ARLINGTON HEIGHTS, IL (July 20, 2017) – The Heartland Institute is proud to announce it has added its signature to the list of over 65 concerned groups and individuals urging the Federal Communications Commission (FCC) to overturn Title II regulations and restore the Internet to its former glory.
The letter reads:
Imposing Title II regulations on Internet Service Providers (ISPs) means the Internet experience will no longer be shaped by consumers — but instead by government. Rather than being able to respond to what American households want and need in terms of content, advances in technology, information access, and delivery methods, the Internet experience would be determined by regulators who would have control over rates, types of services, and service footprints. Title II also opens the door to new meddling by state and local governments. Congress created the “information service” classification in Title I precisely to avoid this outcome.
Innovation and investment require that government’s role be clear, consistent and limited. The “general conduct standard” invented by the Title II order is hopelessly vague. When asked what this standard meant, Former FCC Chairman Tom Wheeler simply said: “we don’t really know.” This is really no standard at all, because it leaves the regulator with unchecked discretion. No business can plan its investments under such uncertainty or threat of arbitrary enforcement.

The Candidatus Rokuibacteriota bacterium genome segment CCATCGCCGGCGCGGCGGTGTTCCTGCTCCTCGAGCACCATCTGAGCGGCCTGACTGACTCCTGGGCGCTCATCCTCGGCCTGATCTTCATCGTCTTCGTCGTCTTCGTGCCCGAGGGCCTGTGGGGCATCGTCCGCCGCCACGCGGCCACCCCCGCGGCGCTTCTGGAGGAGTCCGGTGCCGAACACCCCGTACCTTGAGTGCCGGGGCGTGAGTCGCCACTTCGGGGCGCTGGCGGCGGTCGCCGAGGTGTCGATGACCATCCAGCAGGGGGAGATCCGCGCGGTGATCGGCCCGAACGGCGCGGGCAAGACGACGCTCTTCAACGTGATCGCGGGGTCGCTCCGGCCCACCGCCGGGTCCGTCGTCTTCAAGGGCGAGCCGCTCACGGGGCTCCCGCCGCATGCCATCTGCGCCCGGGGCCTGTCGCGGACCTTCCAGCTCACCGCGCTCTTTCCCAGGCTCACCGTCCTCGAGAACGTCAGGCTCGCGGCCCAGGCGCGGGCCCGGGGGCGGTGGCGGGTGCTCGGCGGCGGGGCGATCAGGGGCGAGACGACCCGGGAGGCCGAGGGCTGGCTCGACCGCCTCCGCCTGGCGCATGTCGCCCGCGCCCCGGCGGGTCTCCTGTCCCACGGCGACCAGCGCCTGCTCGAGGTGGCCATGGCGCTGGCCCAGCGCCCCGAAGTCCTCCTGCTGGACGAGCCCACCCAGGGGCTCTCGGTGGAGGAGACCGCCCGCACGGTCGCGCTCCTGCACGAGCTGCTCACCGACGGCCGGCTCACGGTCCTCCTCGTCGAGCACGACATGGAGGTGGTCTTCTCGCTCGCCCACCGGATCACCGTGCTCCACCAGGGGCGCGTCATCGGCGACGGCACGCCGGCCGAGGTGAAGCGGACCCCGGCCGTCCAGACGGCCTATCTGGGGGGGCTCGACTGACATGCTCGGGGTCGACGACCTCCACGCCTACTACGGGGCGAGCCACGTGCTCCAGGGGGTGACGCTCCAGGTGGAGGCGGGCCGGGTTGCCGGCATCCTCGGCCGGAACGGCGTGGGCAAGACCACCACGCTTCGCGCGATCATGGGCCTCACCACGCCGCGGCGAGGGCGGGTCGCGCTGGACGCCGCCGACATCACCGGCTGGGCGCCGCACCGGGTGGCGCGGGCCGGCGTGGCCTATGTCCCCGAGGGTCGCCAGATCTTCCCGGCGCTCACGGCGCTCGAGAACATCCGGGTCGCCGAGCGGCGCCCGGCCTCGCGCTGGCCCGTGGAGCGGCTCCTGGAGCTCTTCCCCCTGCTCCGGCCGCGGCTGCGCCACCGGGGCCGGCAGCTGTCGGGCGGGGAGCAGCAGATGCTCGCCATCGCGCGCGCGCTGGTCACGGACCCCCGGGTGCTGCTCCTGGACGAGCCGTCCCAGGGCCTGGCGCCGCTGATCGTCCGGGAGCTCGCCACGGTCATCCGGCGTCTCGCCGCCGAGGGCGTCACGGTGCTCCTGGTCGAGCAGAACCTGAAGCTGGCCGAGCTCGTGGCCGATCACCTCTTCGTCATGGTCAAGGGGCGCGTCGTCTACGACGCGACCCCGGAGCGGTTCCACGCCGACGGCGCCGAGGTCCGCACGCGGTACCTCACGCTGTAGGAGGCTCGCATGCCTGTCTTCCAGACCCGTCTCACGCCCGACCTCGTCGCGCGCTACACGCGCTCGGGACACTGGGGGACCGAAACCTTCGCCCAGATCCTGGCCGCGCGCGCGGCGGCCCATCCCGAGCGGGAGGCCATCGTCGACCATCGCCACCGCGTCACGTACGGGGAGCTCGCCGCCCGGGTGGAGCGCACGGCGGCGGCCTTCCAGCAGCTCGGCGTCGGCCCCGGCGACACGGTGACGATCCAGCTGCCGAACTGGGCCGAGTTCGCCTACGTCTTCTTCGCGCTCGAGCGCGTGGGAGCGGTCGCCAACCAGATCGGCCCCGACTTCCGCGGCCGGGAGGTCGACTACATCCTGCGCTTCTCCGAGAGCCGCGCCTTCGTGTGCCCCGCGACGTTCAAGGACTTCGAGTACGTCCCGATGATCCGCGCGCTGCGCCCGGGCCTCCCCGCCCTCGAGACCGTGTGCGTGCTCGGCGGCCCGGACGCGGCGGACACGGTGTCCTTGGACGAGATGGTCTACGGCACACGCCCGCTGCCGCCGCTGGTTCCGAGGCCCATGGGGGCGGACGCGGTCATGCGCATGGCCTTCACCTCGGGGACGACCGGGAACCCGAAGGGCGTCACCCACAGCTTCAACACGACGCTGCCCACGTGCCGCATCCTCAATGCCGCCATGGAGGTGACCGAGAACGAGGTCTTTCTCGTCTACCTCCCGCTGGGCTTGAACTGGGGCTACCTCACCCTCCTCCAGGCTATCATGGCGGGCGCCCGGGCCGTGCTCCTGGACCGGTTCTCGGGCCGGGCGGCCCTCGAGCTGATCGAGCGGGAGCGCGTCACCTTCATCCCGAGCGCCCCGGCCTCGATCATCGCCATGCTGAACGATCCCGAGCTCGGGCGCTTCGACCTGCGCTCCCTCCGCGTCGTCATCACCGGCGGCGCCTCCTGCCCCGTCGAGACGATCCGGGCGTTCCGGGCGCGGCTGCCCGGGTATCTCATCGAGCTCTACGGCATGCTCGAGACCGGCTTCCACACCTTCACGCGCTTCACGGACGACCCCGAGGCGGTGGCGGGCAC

Low barriers to entry increase competition and thereby promote reliable Internet access. Far from “clamping down on big guys,” looming legal uncertainty about how the FCC will regulate the Internet hurts small Internet providers most — those that connect people in unserved and underserved areas. The coming next few years will see the deployment of 5G wireless technology, which avoids the huge expenses of wiring the “last mile.” This could fundamentally change the competitive dynamics of the broadband market, erasing the line between wireless and wireline services, and driving an unprecedented level of competition, at least in most markets. Discouraging such new entry would only harm consumers.
We urge the FCC to return to the demonstrated success of the light touch regulatory model. The Internet thrived nearly twenty years under a “Hands off the Net!” bipartisan consensus against Internet regulation. We urge the FCC to return to that approach. Ultimately, it is Congress alone that should decide how to update communications law.